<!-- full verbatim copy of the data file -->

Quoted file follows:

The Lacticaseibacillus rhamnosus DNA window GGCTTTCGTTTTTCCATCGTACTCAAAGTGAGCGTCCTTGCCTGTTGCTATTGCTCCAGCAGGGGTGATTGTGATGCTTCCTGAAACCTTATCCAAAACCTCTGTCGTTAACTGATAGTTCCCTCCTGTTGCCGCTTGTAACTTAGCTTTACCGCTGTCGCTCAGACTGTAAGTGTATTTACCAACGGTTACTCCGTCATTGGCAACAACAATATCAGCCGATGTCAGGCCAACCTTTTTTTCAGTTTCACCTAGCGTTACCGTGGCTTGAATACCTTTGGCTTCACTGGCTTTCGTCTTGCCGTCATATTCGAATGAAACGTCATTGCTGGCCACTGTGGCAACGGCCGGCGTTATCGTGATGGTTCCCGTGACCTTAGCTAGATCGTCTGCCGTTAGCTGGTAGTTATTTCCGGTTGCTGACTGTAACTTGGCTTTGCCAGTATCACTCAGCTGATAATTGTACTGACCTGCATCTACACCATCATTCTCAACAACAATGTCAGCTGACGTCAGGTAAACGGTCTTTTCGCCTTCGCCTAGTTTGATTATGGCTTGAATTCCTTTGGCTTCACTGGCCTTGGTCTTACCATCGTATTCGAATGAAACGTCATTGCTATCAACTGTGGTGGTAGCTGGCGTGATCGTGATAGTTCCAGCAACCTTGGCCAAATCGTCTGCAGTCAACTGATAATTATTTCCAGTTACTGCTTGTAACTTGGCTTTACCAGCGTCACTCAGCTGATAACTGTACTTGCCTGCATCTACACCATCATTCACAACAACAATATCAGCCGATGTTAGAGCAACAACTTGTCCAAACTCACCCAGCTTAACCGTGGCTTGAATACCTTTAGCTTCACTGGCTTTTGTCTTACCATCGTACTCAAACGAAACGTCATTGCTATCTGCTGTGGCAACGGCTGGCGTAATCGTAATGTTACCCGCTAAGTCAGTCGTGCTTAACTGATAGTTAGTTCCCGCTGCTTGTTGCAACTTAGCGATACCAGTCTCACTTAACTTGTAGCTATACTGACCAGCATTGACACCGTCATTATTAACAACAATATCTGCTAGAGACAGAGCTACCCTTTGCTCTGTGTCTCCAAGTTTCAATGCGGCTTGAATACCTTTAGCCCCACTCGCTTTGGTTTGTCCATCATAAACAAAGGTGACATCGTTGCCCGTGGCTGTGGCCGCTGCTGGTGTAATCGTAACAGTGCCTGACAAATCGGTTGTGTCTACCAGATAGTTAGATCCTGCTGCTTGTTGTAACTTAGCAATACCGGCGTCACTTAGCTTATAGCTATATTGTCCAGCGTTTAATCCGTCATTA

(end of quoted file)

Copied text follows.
The Lacticaseibacillus rhamnosus DNA window GGCTTTCGTTTTTCCATCGTACTCAAAGTGAGCGTCCTTGCCTGTTGCTATTGCTCCAGCAGGGGTGATTGTGATGCTTCCTGAAACCTTATCCAAAACCTCTGTCGTTAACTGATAGTTCCCTCCTGTTGCCGCTTGTAACTTAGCTTTACCGCTGTCGCTCAGACTGTAAGTGTATTTACCAACGGTTACTCCGTCATTGGCAACAACAATATCAGCCGATGTCAGGCCAACCTTTTTTTCAGTTTCACCTAGCGTTACCGTGGCTTGAATACCTTTGGCTTCACTGGCTTTCGTCTTGCCGTCATATTCGAATGAAACGTCATTGCTGGCCACTGTGGCAACGGCCGGCGTTATCGTGATGGTTCCCGTGACCTTAGCTAGATCGTCTGCCGTTAGCTGGTAGTTATTTCCGGTTGCTGACTGTAACTTGGCTTTGCCAGTATCACTCAGCTGATAATTGTACTGACCTGCATCTACACCATCATTCTCAACAACAATGTCAGCTGACGTCAGGTAAACGGTCTTTTCGCCTTCGCCTAGTTTGATTATGGCTTGAATTCCTTTGGCTTCACTGGCCTTGGTCTTACCATCGTATTCGAATGAAACGTCATTGCTATCAACTGTGGTGGTAGCTGGCGTGATCGTGATAGTTCCAGCAACCTTGGCCAAATCGTCTGCAGTCAACTGATAATTATTTCCAGTTACTGCTTGTAACTTGGCTTTACCAGCGTCACTCAGCTGATAACTGTACTTGCCTGCATCTACACCATCATTCACAACAACAATATCAGCCGATGTTAGAGCAACAACTTGTCCAAACTCACCCAGCTTAACCGTGGCTTGAATACCTTTAGCTTCACTGGCTTTTGTCTTACCATCGTACTCAAACGAAACGTCATTGCTATCTGCTGTGGCAACGGCTGGCGTAATCGTAATGTTACCCGCTAAGTCAGTCGTGCTTAACTGATAGTTAGTTCCCGCTGCTTGTTGCAACTTAGCGATACCAGTCTCACTTAACTTGTAGCTATACTGACCAGCATTGACACCGTCATTATTAACAACAATATCTGCTAGAGACAGAGCTACCCTTTGCTCTGTGTCTCCAAGTTTCAATGCGGCTTGAATACCTTTAGCCCCACTCGCTTTGGTTTGTCCATCATAAACAAAGGTGACATCGTTGCCCGTGGCTGTGGCCGCTGCTGGTGTAATCGTAACAGTGCCTGACAAATCGGTTGTGTCTACCAGATAGTTAGATCCTGCTGCTTGTTGTAACTTAGCAATACCGGCGTCACTTAGCTTATAGCTATATTGTCCAGCGTTTAATCCGTCATTA